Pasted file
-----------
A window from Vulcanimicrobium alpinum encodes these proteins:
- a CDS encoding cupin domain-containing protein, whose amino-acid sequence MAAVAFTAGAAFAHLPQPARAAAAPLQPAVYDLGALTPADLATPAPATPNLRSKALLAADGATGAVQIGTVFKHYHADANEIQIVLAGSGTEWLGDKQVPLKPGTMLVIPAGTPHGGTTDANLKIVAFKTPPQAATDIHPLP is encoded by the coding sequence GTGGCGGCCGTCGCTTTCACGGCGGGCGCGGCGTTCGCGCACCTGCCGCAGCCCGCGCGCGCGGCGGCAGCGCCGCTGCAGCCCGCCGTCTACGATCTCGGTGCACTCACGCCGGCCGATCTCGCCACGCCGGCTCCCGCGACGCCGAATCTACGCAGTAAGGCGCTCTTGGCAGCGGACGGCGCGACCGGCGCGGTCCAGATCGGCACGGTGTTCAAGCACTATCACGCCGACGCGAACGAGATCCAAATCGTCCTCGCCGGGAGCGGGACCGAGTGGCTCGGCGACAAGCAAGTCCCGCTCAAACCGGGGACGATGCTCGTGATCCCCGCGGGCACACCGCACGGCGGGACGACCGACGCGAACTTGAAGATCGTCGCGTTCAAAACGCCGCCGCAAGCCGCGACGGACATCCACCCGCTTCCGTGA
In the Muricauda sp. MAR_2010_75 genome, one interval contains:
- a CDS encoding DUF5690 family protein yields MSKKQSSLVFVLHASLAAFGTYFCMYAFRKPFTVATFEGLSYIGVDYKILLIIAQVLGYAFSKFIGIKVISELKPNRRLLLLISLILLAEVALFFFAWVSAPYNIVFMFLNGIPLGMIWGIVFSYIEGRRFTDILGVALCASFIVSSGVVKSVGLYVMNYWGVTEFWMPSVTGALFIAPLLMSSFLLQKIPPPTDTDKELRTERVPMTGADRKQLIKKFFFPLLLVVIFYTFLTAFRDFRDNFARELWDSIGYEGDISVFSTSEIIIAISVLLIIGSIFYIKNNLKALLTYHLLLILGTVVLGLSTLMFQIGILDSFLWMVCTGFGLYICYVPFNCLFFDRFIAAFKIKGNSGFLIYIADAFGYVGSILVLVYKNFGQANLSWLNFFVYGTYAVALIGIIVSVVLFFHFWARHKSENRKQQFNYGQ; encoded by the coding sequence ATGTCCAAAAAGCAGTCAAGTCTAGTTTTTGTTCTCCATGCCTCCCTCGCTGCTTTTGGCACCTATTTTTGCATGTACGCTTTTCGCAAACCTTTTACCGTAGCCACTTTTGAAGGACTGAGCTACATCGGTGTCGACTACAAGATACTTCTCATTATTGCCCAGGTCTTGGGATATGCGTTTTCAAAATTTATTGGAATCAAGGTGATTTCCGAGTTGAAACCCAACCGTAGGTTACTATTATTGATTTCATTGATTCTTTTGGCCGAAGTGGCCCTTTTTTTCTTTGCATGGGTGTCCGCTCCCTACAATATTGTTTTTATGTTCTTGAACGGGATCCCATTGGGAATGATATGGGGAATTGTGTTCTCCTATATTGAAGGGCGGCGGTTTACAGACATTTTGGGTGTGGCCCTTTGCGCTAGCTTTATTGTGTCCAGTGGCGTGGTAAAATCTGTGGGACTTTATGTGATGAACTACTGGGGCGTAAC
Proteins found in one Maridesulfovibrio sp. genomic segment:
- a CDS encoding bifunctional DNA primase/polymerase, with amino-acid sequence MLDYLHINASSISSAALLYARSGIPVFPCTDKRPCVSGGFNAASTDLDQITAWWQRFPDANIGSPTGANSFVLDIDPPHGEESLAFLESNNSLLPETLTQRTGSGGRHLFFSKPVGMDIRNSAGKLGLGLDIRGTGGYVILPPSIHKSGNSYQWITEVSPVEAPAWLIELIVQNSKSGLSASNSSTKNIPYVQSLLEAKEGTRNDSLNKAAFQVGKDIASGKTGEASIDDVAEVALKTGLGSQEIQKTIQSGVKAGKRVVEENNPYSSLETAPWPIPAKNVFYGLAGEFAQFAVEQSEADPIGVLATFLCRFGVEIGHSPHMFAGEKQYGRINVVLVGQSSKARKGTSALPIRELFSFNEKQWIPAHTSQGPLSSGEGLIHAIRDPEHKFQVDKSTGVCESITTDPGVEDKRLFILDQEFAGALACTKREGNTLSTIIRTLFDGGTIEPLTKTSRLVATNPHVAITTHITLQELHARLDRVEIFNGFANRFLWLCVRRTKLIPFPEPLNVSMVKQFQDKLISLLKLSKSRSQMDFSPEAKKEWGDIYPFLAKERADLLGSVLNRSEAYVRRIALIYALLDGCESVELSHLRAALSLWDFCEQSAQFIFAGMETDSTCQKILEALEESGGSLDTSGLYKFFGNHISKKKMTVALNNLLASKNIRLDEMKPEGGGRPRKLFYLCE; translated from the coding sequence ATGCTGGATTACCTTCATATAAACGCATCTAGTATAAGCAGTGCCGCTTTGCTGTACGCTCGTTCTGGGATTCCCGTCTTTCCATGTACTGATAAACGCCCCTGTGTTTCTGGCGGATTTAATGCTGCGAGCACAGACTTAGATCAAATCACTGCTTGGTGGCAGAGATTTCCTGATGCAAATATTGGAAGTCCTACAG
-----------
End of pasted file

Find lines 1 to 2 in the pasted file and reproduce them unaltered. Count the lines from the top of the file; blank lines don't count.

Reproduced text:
A window from Vulcanimicrobium alpinum encodes these proteins:
- a CDS encoding cupin domain-containing protein, whose amino-acid sequence MAAVAFTAGAAFAHLPQPARAAAAPLQPAVYDLGALTPADLATPAPATPNLRSKALLAADGATGAVQIGTVFKHYHADANEIQIVLAGSGTEWLGDKQVPLKPGTMLVIPAGTPHGGTTDANLKIVAFKTPPQAATDIHPLP is encoded by the coding sequence GTGGCGGCCGTCGCTTTCACGGCGGGCGCGGCGTTCGCGCACCTGCCGCAGCCCGCGCGCGCGGCGGCAGCGCCGCTGCAGCCCGCCGTCTACGATCTCGGTGCACTCACGCCGGCCGATCTCGCCACGCCGGCTCCCGCGACGCCGAATCTACGCAGTAAGGCGCTCTTGGCAGCGGACGGCGCGACCGGCGCGGTCCAGATCGGCACGGTGTTCAAGCACTATCACGCCGACGCGAACGAGATCCAAATCGTCCTCGCCGGGAGCGGGACCGAGTGGCTCGGCGACAAGCAAGTCCCGCTCAAACCGGGGACGATGCTCGTGATCCCCGCGGGCACACCGCACGGCGGGACGACCGACGCGAACTTGAAGATCGTCGCGTTCAAAACGCCGCCGCAAGCCGCGACGGACATCCACCCGCTTCCGTGA